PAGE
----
Taiwan and Thailand

Taiwan is most famous among tea lovers for its creation of the increasingly popular Bubble Tea, which is a cold black tea which has been sweetened with tapioca and condensed milk. This has become a favorite among many Westerners, who enjoy the unique combination of solids in liquid. Thailand, in a more traditional sense, is acclaimed for its production of Thai tea. Thai tea can be served either hot or cold, and a variety of different natural flavorings such as star anise, crushed tamarind seed, and orange blossom water are commonly added to enhance the flavor.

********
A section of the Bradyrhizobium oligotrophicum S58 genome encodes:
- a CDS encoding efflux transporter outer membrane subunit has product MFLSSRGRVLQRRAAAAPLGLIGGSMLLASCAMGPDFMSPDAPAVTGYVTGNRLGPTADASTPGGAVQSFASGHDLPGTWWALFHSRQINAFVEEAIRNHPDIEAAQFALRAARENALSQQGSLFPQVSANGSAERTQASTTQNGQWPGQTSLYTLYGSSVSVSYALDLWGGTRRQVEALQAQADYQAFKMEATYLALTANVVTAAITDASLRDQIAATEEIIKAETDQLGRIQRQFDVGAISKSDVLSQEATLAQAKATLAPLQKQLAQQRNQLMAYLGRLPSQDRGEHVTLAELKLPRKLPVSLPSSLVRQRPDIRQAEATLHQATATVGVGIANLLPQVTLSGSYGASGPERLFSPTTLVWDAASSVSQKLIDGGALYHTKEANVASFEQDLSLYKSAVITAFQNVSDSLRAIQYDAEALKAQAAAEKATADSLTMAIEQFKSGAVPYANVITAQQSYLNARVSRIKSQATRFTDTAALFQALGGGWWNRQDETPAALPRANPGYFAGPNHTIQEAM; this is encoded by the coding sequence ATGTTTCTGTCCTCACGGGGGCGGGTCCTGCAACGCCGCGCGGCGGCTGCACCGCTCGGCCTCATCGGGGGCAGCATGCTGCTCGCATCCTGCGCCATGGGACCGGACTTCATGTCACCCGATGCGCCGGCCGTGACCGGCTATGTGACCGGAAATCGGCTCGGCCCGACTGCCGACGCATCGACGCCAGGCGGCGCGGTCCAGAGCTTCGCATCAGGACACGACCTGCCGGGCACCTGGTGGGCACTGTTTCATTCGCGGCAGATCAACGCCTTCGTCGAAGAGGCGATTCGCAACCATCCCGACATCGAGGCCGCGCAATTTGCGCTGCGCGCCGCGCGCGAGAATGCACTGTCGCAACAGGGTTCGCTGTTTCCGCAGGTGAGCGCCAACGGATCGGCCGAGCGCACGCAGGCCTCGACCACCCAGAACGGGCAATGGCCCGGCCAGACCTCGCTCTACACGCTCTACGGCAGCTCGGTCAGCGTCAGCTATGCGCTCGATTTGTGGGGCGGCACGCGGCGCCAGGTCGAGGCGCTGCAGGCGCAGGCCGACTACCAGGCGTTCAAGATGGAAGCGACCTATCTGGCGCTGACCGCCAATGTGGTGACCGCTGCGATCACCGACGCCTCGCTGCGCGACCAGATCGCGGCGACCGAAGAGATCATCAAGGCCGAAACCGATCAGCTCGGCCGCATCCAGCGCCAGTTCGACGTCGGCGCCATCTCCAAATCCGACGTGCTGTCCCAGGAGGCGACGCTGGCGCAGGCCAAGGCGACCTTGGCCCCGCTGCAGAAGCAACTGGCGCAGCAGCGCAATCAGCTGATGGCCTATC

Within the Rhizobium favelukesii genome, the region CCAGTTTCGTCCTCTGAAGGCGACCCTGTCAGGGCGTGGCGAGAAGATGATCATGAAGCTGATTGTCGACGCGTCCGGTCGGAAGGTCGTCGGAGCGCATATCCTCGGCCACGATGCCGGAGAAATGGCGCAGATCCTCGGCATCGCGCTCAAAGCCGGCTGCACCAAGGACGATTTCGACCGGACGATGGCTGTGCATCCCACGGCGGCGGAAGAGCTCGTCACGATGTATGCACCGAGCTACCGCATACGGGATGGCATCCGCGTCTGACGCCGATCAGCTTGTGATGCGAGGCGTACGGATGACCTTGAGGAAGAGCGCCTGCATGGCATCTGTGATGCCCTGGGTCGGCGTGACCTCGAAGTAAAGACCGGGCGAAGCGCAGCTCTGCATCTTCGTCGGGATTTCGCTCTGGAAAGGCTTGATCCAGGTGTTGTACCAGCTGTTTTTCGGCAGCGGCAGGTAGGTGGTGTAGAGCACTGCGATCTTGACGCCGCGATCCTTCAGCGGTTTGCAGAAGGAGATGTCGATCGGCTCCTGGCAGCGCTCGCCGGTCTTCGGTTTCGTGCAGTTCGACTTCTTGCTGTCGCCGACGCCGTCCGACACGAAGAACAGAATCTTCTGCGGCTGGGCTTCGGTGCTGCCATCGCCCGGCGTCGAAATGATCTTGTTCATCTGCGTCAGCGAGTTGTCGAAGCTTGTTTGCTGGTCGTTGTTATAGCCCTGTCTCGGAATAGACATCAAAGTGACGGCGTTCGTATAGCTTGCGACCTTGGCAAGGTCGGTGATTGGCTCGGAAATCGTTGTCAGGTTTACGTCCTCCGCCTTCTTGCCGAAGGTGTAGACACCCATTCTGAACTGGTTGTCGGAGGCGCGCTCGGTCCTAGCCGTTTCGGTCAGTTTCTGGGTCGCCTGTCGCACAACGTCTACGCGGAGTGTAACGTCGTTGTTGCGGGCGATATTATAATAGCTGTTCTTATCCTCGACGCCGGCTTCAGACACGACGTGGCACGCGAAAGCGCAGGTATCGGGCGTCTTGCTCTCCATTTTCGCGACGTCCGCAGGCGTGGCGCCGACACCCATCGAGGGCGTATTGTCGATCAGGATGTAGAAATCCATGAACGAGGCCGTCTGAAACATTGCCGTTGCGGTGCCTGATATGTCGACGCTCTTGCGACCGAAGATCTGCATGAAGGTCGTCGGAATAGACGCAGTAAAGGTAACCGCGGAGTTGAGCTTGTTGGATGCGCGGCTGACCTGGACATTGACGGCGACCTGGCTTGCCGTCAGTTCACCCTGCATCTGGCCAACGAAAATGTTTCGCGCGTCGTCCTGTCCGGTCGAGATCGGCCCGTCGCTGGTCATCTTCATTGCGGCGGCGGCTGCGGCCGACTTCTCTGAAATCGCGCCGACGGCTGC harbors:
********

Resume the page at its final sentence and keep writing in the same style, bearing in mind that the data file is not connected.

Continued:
United Kingdom

Tea was first brought to Britain in 1615 by a merchant returning from Japan. While tea is often thought of as being a primarily British drink, it should be noted that the Chinese enjoyed it hundreds of years before the Brits. Quickly it became a favorite of the monarchy and later became something of an unofficial national drink. Tea has been an important part of the British global trading system since it was first brought to the UK, and today there are even commercial tea plantations in England itself.

United States